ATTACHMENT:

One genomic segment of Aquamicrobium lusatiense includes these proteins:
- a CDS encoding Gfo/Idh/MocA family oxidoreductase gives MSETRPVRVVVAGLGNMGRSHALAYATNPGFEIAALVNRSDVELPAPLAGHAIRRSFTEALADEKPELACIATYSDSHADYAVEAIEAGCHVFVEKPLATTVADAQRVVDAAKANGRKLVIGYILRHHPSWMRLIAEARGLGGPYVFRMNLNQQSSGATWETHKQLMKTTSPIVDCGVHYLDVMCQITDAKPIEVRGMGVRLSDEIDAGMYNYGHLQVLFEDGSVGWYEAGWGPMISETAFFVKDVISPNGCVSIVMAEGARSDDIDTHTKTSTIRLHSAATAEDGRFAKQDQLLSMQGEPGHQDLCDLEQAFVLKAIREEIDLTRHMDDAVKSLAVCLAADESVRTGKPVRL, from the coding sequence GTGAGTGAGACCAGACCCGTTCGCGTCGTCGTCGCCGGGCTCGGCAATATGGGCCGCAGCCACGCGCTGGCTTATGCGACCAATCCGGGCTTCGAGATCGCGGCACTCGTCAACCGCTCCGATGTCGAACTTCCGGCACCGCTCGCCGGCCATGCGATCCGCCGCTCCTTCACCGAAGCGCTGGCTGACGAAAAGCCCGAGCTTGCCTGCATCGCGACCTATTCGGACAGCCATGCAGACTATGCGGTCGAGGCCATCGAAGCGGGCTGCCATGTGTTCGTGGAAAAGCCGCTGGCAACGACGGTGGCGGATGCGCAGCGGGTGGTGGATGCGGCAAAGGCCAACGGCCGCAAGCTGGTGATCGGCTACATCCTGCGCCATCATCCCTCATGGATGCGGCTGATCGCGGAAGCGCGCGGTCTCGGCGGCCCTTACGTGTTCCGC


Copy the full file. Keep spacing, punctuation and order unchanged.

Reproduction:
One genomic segment of Aquamicrobium lusatiense includes these proteins:
- a CDS encoding Gfo/Idh/MocA family oxidoreductase gives MSETRPVRVVVAGLGNMGRSHALAYATNPGFEIAALVNRSDVELPAPLAGHAIRRSFTEALADEKPELACIATYSDSHADYAVEAIEAGCHVFVEKPLATTVADAQRVVDAAKANGRKLVIGYILRHHPSWMRLIAEARGLGGPYVFRMNLNQQSSGATWETHKQLMKTTSPIVDCGVHYLDVMCQITDAKPIEVRGMGVRLSDEIDAGMYNYGHLQVLFEDGSVGWYEAGWGPMISETAFFVKDVISPNGCVSIVMAEGARSDDIDTHTKTSTIRLHSAATAEDGRFAKQDQLLSMQGEPGHQDLCDLEQAFVLKAIREEIDLTRHMDDAVKSLAVCLAADESVRTGKPVRL, from the coding sequence GTGAGTGAGACCAGACCCGTTCGCGTCGTCGTCGCCGGGCTCGGCAATATGGGCCGCAGCCACGCGCTGGCTTATGCGACCAATCCGGGCTTCGAGATCGCGGCACTCGTCAACCGCTCCGATGTCGAACTTCCGGCACCGCTCGCCGGCCATGCGATCCGCCGCTCCTTCACCGAAGCGCTGGCTGACGAAAAGCCCGAGCTTGCCTGCATCGCGACCTATTCGGACAGCCATGCAGACTATGCGGTCGAGGCCATCGAAGCGGGCTGCCATGTGTTCGTGGAAAAGCCGCTGGCAACGACGGTGGCGGATGCGCAGCGGGTGGTGGATGCGGCAAAGGCCAACGGCCGCAAGCTGGTGATCGGCTACATCCTGCGCCATCATCCCTCATGGATGCGGCTGATCGCGGAAGCGCGCGGTCTCGGCGGCCCTTACGTGTTCCGC